21 posts • joined Tuesday 10th May 2011 19:33 GMT
When people turn on a telly, they want information or entertainment. They don't want ads that fail to meet those criteria. Most ads don't. If all ads were Superbowl caliber, there wouldn't be an issue (most of those are at least entertaining). It is even worse if one considers political or issue adds that crop up frequently. No one wants to see those at all. We know they are not informative and not entertaining. This is all about fast, unearned money, instead of quality. Don't broadcast 24x7, and there will not be a problem.
Apparently Redmond learned the wrong thing about Windows Vista and Windows XP.
1. [Windows Vista] Using Market share to throw crap on the wall for your customers to sort out is not good business. People don't pay to conduct Beta Testing for companies.
2. [Windows XP] The market determines the value of your products. If you replace an effective tool with a less effective one, they will pass on it and stick with what works for them.
Ending the ability of customers to seek redress through effective litigation is a counter-productive tactic. Microsoft sues their competitors and other infringers of IP continuously (just like all big business in the US). They then whine about "frivilous lawsuits" by consumers.
I wasn't considering "upgrading" to Windows 8 anyway, but this nails it. I would rather go Open Source then hang with a Fortune 500 who wants my cake, icing, plate, wallet, in addition to attempting to gag and bind me. That's not a good business model for consumers.
Let's cut the real problem
Hey, HP -- If you want to really save money, lay-off all those executives who have been making the bad decisions that led to the losses, instead of the employees who were following the instructions/strategy of the aforementioned. You may indeed have a few cullable folks in the lower ranks, but by and large, losses are created by management and executive level employees.
Hey, HP Board -- Stop hiring executive with Golden Parachute clauses, and tie their earnings to the results. They get paid to take risks, but mitigate their mistakes by firing the people they have led as if it is the fault of those employees.
"The proliferation of social media and an increased demand by consumers to engage with brands across multiple social channels is driving chief marketing officers to look for an integrated social marketing platform," said Thomas Kurian, executive VP of Oracle Development, in a canned statement.
That has to be one of the dumbest things I have read this week. Consumers have not increased their demand to engage with brands across any media. Consumers generally do not want advertising at all. This myth is being perpetrated by Marketing people. If companies spent all those add dollars on 1) making better products and 2) putting all their product and company information in one place, so that consumers could make informed decisions and watchdogs could ensure they weren't lying their asses off, everyone would come out ahead (except for those Marketing people).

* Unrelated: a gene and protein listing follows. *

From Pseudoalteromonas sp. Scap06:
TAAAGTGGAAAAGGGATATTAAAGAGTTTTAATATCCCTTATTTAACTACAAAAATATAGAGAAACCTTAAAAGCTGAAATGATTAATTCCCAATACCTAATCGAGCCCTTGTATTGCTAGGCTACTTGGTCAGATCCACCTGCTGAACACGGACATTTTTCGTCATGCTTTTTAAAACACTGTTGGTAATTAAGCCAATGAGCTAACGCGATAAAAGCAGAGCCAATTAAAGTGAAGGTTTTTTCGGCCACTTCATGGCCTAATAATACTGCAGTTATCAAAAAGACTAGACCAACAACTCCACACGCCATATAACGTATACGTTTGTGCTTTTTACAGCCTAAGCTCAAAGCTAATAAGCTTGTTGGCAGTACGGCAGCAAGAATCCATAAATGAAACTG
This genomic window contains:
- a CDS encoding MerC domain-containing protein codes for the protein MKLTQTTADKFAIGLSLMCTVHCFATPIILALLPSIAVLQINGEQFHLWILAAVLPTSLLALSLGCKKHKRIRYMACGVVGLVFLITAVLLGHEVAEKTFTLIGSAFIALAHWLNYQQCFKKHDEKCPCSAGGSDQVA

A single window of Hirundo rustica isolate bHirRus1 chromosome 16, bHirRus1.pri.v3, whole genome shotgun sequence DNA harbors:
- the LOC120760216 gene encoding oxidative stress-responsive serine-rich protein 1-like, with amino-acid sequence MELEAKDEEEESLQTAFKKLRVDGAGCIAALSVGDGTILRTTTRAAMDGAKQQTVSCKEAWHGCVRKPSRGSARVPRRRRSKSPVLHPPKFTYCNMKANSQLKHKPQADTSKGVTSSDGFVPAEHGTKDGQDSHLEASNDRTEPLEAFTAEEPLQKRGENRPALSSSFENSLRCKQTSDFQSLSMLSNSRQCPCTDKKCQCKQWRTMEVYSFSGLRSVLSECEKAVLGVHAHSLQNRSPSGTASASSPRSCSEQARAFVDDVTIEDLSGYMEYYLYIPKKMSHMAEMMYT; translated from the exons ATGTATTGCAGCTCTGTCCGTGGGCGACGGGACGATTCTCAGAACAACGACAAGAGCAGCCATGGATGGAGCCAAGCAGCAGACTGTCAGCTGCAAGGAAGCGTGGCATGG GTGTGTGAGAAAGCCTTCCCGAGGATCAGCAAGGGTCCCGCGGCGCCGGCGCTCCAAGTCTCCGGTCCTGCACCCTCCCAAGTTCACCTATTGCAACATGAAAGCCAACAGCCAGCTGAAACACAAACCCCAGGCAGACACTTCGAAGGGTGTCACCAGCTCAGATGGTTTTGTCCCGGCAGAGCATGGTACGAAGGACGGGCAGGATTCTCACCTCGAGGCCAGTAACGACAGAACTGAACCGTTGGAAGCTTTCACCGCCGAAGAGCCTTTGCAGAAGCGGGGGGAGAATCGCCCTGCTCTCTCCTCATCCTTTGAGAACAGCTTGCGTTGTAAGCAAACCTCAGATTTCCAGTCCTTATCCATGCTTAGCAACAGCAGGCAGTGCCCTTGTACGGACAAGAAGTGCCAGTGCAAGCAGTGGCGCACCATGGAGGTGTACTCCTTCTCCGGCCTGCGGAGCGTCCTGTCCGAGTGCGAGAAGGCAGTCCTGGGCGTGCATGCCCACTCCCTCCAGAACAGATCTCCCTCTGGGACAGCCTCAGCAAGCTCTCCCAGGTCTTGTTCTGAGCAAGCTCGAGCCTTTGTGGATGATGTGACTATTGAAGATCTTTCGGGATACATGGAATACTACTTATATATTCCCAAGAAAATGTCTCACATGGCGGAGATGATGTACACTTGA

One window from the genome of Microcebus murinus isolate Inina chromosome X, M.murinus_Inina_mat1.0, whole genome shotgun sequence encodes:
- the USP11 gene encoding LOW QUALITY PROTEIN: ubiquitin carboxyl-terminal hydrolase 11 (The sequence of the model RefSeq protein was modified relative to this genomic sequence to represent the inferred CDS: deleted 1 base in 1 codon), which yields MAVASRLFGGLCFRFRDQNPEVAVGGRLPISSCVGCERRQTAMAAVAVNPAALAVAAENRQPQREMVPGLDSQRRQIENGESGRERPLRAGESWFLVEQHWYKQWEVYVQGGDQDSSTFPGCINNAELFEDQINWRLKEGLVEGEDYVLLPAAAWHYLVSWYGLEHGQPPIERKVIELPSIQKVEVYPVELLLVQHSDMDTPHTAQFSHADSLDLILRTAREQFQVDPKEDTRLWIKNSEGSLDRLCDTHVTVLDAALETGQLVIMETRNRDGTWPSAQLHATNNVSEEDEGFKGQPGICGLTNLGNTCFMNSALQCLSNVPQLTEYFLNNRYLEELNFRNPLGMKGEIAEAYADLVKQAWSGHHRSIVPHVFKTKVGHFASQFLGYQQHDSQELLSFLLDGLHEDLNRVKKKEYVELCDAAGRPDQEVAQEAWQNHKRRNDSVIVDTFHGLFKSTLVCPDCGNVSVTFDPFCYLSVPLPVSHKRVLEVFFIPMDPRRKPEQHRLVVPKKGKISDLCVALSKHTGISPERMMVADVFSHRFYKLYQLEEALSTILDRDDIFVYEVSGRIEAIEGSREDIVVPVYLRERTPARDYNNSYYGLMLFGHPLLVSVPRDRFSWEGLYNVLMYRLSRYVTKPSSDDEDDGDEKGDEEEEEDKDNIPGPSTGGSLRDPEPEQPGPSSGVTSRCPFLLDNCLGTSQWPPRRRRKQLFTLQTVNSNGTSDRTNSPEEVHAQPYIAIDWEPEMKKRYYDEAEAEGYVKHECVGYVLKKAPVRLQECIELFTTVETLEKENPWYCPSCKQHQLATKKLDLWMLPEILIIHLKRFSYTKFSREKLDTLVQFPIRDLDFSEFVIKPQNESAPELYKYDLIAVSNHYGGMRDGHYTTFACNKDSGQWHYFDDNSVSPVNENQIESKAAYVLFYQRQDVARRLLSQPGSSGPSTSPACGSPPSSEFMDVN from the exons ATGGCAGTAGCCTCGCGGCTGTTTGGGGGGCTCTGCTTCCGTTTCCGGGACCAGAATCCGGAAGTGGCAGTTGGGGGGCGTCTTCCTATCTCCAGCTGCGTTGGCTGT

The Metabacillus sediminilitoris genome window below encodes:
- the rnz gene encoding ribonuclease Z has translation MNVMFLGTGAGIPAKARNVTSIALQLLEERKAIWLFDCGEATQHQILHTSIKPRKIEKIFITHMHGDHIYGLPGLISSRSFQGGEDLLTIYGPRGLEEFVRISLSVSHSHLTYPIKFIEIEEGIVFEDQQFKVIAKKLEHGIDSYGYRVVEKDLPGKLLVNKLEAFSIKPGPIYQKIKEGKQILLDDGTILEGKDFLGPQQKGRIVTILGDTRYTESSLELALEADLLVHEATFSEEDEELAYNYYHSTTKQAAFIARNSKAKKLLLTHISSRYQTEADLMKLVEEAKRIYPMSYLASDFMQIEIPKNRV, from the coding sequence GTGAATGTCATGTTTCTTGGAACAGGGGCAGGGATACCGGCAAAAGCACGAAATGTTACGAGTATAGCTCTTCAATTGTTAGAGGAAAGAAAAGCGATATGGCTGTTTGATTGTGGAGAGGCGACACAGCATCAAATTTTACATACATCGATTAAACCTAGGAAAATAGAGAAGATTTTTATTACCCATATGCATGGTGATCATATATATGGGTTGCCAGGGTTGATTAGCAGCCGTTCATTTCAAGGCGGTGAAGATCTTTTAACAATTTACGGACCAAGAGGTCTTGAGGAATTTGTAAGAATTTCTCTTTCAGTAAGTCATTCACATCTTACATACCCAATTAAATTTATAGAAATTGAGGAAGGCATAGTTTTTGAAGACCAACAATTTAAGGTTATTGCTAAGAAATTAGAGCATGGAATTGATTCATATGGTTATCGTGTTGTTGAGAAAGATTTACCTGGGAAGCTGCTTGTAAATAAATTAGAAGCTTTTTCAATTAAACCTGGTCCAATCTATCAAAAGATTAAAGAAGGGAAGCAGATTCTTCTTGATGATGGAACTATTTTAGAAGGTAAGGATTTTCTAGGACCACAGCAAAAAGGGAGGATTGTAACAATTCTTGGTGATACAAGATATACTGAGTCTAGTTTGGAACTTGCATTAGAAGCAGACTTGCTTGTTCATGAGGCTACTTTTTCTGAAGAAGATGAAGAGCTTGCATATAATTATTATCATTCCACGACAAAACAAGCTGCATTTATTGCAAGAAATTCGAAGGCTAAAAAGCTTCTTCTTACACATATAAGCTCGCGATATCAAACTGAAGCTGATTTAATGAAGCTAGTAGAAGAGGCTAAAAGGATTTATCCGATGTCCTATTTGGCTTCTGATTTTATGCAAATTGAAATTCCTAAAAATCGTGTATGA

1. For those who note that stolen IMEI/ESN's get blocked now, that is true, but only on that particular carriers network. This plan would allow the other networks to block them too.
2. For those noting the "self reporting" aspect, most carriers allow a person to call, identify their account and put a hold on a "lost or stolen" phone (same restrictions as number 1 though). Also, if the person wants a new phone via insurance, or credit for usage, a police report must generally be filed for a stolen phone, and the report number provided to the carrier/insurer.
3. One problem is restricting input access to the database for someone other than a carrier (e.g. government agency or 3rd party hacker type) to prevent the inclusion of IMEI/ESN's via malice or sinister government activity.
4. Another problem is to ensure that some sort of checks and balances are in place at the carrier level to prevent the same thing (item 3 above) from occurring at the carrier level and propogating upwards.
5. Finally, a method for a "legitimate owner" to challenge and clear inclusion to the list must be in place, and with a lower degree of hassle than removing your identity from the "terrorist no-fly" list.
6. One also wonders why other network providers aren't included initially, or even mentioned.
Its about time
While I don't agree with the underlying premise - that investors are always due profits, I certainly agree that it is high time that investors begin to sue corporations (they are people now aren't they?) boards and corporate officers for their woeful mismanagement and strategies predicated on pride instead of logical thinking.
Paying fines to the government is one thing. Completly mismanaging a company by stupidity, greed and ego is quite another. The officers are paid high salaries, bonuses and perks to ensure that their corporations or private companies are profitable, successful and operating lawfully/ethically. Unfortunately, I have seen few who are actually capable over the short or long term of doing so.
The most disturbing quote
"Saying that he’s been thinking about identity for 20 years, Schmidt calls it a “hard problem”: “The Internet would be better if we had an accurate notion that you were a real person”, he says."
Seriously, he has really been thinking about this for 20 years? and this is what he comes up with? How on earth do these people get anyone to give them money?
Regardless of the first poster's contention that this is a good deal, it is not a good deal for consumers. If a company is going to fail, let them freaking fail for once. In the meantime, offer customers the benefits of competition. If Deutch Telekom wants out, let them sell it to India or China. They have tons of money and would dearly love to run an operation here.